Art Helps Cancer Patients’ Mental Health
A Form of Therapy
Art has been used since ancient times to express ourselves. It provides a means to communicate when words are not enough and a positive distraction from the troubles around us. Creating art has always been a form of therapy for humanity; now science is proving that it can be a form of treatment to help the mental health of children with cancer and their caregivers. It can come in painting, drawing, sculpting, collaging, and more. When so much feels out of control, creating art allows kids to be the architect of their own stories, unlocking their imagination and child-like wonder, which is something every child deserves.
Art Improves Communication and Mental Health
It’s hard to express the gravity of the cancer journey, especially as a child. Art therapy is often used to help children express their feelings, build relationships, and improve their coping skills. It also requires a basic level of focus which can distract children from stress and pain. Sometimes, art can be telling and guide a conversation about the child’s struggles or insecurities. For example, if a child draws their friends at school, this may bring up the topic of isolation or loneliness. Art can also uplift spirits, like a child drawing themselves as superheroes can help enhance confidence.
In a study from the National Endowment for the Arts’ Research Labs program found that patients were less stressed and anxious and felt more positive and confident. It was even described as a few moments of respite from hectic treatment schedules. Caregivers reported less burnout, allowing them to process the challenges and journey of dealing with cancer.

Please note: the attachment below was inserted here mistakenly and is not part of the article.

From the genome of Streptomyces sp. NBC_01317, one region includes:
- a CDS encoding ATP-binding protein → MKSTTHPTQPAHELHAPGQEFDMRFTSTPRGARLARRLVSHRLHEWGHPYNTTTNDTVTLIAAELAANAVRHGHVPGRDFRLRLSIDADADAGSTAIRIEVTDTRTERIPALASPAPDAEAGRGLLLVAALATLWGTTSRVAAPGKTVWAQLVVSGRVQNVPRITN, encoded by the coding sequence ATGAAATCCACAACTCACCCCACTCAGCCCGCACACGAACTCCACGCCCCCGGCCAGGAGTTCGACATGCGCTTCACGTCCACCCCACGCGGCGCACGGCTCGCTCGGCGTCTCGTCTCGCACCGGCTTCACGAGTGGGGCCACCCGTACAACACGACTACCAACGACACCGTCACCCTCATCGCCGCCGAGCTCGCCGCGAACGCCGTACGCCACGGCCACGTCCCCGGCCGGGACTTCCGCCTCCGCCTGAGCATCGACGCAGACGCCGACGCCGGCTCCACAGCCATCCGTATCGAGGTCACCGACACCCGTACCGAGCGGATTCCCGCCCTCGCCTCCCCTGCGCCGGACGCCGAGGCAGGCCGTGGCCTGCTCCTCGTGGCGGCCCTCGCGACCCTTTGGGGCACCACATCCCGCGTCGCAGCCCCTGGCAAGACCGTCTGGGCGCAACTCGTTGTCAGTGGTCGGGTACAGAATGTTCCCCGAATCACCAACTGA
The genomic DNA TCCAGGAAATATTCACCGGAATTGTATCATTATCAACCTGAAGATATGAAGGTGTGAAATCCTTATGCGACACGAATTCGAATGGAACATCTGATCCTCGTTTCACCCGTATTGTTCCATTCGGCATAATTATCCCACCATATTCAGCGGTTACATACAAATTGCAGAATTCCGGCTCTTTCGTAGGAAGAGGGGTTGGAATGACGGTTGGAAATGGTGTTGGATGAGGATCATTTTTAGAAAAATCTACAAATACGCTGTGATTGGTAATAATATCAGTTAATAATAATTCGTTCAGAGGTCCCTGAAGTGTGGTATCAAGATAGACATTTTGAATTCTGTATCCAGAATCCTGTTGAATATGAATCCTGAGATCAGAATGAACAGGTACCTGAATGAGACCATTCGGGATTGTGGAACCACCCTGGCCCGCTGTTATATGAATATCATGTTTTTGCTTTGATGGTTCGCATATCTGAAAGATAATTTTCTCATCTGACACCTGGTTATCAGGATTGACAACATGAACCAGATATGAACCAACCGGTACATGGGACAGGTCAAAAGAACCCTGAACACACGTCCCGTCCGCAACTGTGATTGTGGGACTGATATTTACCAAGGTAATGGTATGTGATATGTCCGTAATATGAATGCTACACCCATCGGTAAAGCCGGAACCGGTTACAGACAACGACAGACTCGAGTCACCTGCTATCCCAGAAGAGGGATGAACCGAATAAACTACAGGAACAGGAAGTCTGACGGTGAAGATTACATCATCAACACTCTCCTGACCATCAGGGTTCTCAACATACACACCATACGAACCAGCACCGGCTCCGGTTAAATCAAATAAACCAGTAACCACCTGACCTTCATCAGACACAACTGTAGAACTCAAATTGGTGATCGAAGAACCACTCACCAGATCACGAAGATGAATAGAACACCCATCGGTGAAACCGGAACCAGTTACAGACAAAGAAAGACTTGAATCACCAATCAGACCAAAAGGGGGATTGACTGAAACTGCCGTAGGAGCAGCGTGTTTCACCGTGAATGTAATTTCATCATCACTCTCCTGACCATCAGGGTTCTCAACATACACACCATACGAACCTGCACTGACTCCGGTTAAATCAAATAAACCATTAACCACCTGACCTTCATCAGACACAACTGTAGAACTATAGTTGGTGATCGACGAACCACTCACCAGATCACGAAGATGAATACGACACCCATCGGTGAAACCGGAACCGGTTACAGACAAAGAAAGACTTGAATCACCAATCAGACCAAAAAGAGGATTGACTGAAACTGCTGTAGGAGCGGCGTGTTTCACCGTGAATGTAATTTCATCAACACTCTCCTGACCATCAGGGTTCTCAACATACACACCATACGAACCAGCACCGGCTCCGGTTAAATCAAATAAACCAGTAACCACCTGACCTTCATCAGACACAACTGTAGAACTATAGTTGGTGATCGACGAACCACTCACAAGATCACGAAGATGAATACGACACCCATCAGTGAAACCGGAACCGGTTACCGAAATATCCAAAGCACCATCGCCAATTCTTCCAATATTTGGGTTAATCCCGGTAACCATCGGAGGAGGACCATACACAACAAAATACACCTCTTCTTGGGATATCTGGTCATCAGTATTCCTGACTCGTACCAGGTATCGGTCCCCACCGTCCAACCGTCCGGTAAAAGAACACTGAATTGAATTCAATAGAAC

How to Optimize an Art Therapy Session
You can get a professional art therapist for your child’s art sessions, but it’s unnecessary. All you need are art tools and a child ready to play!
- Pick an optional time of day. It’s best to schedule a time during the day when your child has more energy. Having these activities during treatment or when a child is fatigued can create a negative association or aversion to the activity.
- Have them choose! Provide different art forms like drawing or painting. Having a say in the decision can feel empowering.
- Let go of guardrails. This is a time for the child to get creative and make up their own rules. It’s supposed to feel fun and encouraging.
- Give positive reinforcement. Let them know that you value the work they’re doing. This shows that you care and can help increase your bond and their confidence.
Here to Serve Can Help
Art is one of the many therapies that can help families’ mental health along the cancer journey. At Here to Serve, support programs and their resource referrals can also assist families in finding additional mental health resources, financial services, transportation, lodging, organizational assistance, spiritual support, and more. Discover the many services Here to Serve offers. If you or someone you know has been recently diagnosed with cancer, have them reach out to Here to Serve to get help now!
By Emily Rogalin
All information on this blog is for informational and educational purposes only. Always consult a medical provider in your particular area of need before making significant changes in your medical decisions or lifestyle.